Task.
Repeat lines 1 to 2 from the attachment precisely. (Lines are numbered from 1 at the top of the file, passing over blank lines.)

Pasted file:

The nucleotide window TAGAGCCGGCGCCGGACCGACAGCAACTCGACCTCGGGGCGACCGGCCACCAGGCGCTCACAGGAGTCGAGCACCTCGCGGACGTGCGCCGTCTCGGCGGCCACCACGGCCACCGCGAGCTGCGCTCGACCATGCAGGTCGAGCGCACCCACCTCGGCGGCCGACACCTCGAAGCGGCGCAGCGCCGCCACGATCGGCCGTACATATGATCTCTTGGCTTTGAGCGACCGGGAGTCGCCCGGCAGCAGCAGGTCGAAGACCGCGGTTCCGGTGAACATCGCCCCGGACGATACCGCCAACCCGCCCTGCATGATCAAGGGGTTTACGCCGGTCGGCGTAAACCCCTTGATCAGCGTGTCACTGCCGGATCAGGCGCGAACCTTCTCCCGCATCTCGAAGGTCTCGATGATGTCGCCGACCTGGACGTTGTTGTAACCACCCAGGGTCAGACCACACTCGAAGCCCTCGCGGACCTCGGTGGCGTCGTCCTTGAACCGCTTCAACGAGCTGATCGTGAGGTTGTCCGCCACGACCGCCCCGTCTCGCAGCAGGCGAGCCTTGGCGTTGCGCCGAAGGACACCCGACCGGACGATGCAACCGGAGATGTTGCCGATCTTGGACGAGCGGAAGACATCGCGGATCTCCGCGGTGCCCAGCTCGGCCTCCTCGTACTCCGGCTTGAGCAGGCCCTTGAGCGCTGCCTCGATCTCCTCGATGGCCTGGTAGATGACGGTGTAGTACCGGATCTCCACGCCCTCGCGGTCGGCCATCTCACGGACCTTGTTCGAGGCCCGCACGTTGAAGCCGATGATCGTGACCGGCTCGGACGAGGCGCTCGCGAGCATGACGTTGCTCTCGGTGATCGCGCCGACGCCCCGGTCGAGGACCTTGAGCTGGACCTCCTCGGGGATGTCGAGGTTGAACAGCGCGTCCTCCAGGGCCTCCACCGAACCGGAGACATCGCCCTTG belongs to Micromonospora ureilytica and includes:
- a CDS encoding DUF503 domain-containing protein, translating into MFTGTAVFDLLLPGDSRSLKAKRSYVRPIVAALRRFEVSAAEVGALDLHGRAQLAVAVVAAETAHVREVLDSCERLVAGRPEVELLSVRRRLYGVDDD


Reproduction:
The nucleotide window TAGAGCCGGCGCCGGACCGACAGCAACTCGACCTCGGGGCGACCGGCCACCAGGCGCTCACAGGAGTCGAGCACCTCGCGGACGTGCGCCGTCTCGGCGGCCACCACGGCCACCGCGAGCTGCGCTCGACCATGCAGGTCGAGCGCACCCACCTCGGCGGCCGACACCTCGAAGCGGCGCAGCGCCGCCACGATCGGCCGTACATATGATCTCTTGGCTTTGAGCGACCGGGAGTCGCCCGGCAGCAGCAGGTCGAAGACCGCGGTTCCGGTGAACATCGCCCCGGACGATACCGCCAACCCGCCCTGCATGATCAAGGGGTTTACGCCGGTCGGCGTAAACCCCTTGATCAGCGTGTCACTGCCGGATCAGGCGCGAACCTTCTCCCGCATCTCGAAGGTCTCGATGATGTCGCCGACCTGGACGTTGTTGTAACCACCCAGGGTCAGACCACACTCGAAGCCCTCGCGGACCTCGGTGGCGTCGTCCTTGAACCGCTTCAACGAGCTGATCGTGAGGTTGTCCGCCACGACCGCCCCGTCTCGCAGCAGGCGAGCCTTGGCGTTGCGCCGAAGGACACCCGACCGGACGATGCAACCGGAGATGTTGCCGATCTTGGACGAGCGGAAGACATCGCGGATCTCCGCGGTGCCCAGCTCGGCCTCCTCGTACTCCGGCTTGAGCAGGCCCTTGAGCGCTGCCTCGATCTCCTCGATGGCCTGGTAGATGACGGTGTAGTACCGGATCTCCACGCCCTCGCGGTCGGCCATCTCACGGACCTTGTTCGAGGCCCGCACGTTGAAGCCGATGATCGTGACCGGCTCGGACGAGGCGCTCGCGAGCATGACGTTGCTCTCGGTGATCGCGCCGACGCCCCGGTCGAGGACCTTGAGCTGGACCTCCTCGGGGATGTCGAGGTTGAACAGCGCGTCCTCCAGGGCCTCCACCGAACCGGAGACATCGCCCTTG belongs to Micromonospora ureilytica and includes:
- a CDS encoding DUF503 domain-containing protein, translating into MFTGTAVFDLLLPGDSRSLKAKRSYVRPIVAALRRFEVSAAEVGALDLHGRAQLAVAVVAAETAHVREVLDSCERLVAGRPEVELLSVRRRLYGVDDD